A year ago last week, the Las Vegas 51s came to Sacramento to play the River Cats with a couple of hot young pitching prospects who started back-to-back games at Raley Field. Neither looked so great, but six months later Noah Syndergaard and Steven Matz would become two of the biggest names in baseball.
In that series, Syndergaard gave up two earned runs in four innings and did not figure in the decision, but he’s since done very well.
Called up by the New York Mets, he struck out 166 big leaguers in 150 innings, beat Cy Young Award winner Jake Arrieta in the second game of the National League Championship Series against the Chicago Cubs, and won the third game of the World Series. He did lose a game in the division series against the Los Angeles Dodgers, leaving in the seventh inning with the lead and watching from the dugout the next at-bat when Chase Utley broke Ruben Tejada’s leg. Syndergaard came back to pitch a scoreless seventh inning with two strikeouts in the deciding fifth game won by the Mets.
Now 23, Syndergaard is doing OK this year, too. He is tied for the major-league lead in strikeouts with 29, against only four walks. He is 2-0 with an ERA of 0.90.
Matz, who lost his five-inning start last year in Sacramento, won all four of his decisions in six starts for the Mets. He also started a game in the World Series and had a no-decision against the champion Kansas City Royals. In the NLCS sweep of the Cubs, Matz pitched the Mets to a 6-1 lead with two outs in the bottom of the fifth when manager Terry Collins yanked the rookie one out short of qualifying for the win. You can’t criticize Collins’ decision – Bartolo Colon struck out Kris Bryant with two on and the Mets won 8-3. It was the closest Matz came to a postseason victory. He also lost to Clayton Kershaw and the Dodgers in the division series.
This year, Matz, 25, is the fifth starter in the Mets’ rotation.
Knowing what we know now about recent Mets’ prospects, it is important to look over the 51s’ 2016 lineup, with the team finishing a four-game series with the River Cats on Thursday night at Raley Field.
While it appears they don’t have any Syndergaards or Matzes, right-hander Gabriel Ynoa, 23, still has time to prove that assertion premature. The 51s also have handymen everywhere; a couple of the young guys could be special.
The request was put before 51s manager Wally Backman to tell us who we might be seeing later in the summer when the major-league season gets serious.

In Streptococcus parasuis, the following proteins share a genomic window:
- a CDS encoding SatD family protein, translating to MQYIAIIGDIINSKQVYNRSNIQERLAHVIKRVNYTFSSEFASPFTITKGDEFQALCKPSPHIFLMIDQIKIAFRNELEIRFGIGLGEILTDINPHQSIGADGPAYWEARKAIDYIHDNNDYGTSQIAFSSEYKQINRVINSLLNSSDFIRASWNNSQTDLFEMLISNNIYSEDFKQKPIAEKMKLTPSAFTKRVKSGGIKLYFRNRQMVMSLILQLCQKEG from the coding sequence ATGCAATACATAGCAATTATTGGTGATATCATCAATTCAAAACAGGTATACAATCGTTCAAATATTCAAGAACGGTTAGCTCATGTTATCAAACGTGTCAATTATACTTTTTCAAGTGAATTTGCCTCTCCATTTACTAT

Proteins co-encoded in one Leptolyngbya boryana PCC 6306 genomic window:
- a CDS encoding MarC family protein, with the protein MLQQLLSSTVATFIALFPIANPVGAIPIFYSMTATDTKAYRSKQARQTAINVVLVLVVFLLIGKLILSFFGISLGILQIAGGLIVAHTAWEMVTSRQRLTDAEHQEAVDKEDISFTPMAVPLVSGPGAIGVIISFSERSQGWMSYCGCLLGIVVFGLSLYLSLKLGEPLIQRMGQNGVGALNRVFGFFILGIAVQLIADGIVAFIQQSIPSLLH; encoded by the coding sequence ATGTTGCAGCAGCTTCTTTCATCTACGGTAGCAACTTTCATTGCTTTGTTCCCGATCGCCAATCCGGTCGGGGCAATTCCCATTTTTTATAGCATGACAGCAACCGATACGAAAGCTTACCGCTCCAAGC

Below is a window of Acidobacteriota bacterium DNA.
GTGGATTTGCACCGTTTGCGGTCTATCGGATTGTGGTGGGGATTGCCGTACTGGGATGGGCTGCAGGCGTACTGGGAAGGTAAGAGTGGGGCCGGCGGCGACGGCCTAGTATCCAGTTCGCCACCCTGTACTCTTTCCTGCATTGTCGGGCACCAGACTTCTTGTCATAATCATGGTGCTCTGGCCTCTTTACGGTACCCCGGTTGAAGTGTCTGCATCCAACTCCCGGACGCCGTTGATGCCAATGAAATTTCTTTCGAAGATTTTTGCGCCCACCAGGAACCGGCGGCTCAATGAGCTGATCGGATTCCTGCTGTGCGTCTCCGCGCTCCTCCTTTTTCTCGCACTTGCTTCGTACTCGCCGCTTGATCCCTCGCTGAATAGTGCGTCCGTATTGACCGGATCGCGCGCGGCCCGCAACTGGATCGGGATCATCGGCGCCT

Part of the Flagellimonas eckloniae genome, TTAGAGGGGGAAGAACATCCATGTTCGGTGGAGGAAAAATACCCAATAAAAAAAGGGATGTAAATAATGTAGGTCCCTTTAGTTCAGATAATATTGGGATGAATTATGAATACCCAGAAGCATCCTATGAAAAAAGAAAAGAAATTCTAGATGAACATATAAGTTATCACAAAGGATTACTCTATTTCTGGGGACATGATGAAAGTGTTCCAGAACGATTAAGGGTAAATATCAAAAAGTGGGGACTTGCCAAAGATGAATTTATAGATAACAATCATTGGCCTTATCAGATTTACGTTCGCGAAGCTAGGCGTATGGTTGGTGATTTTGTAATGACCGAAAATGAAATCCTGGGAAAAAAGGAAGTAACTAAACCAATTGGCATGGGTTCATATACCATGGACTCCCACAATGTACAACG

“We’re hoping there’s no injuries in the big leagues, but if there is, we have a good core of players here that can fill in up there,” Backman said Tuesday from the visitors clubhouse at Raley Field. “If somebody gets hurt, you’ve got Matt Reynolds that can play all three positions. You’ve got Dilson Herrera, who in my opinion at some point in his career is going to be an All-Star second baseman. We have two number-one picks in (shortstop Gavin) Cecchini – he’s still learning – and (center fielder) Brandon Nimmo. But we’ve got veterans like Roger Bernadina, who hit .290-something with the Washington Nationals a few years back.”
Few of the gems shined in the 51s’ 12-1 loss Tuesday to Sacramento, although Herrera smoked a double and ran out an infield single and Bernadina doubled.
River Cats starter Chris Stratton rode 21 hits to his first win of the year. Earlier in the day, two of his pitching pals, Steve Okert and Mike Broadway, were called up to the Giants. Who knows if either will be able to pull off stunts like Syndergaard and Matz last year, but it sounded as if Stratton knows what the path entails, for them or anybody else.
“You’ve got to take it one game at a time,” Stratton said. “That’s the way they take it up there, and that’s the way you’ve got to take it right here. Go out there and do your best. Just keep trying to improve each outing.”
Talking about prospects, Backman has worked himself back into the conversation as a possible major-league manager. The one-time second baseman and charter member of the 1986 World Series champion Mets is now in his 14th year as a minor-league manager. His teams have won four league championships, and he was named Minor League Manager of the Year by the Sporting News in 2004. The same year, the Arizona Diamondbacks announced him as their skipper, but they blew up the deal when they learned Backman has a conviction for a DUI and another related to a domestic dispute.
Eleven years of no intervening incidents would suggest he has earned forgiveness and consideration for a major-league job.
“I know how to run a game,” Backman said.
If and how and when he makes the big leap remain intriguing questions. The last step is often the most difficult, but once it is made is when the magic happens, as Matz and Syndergaard know.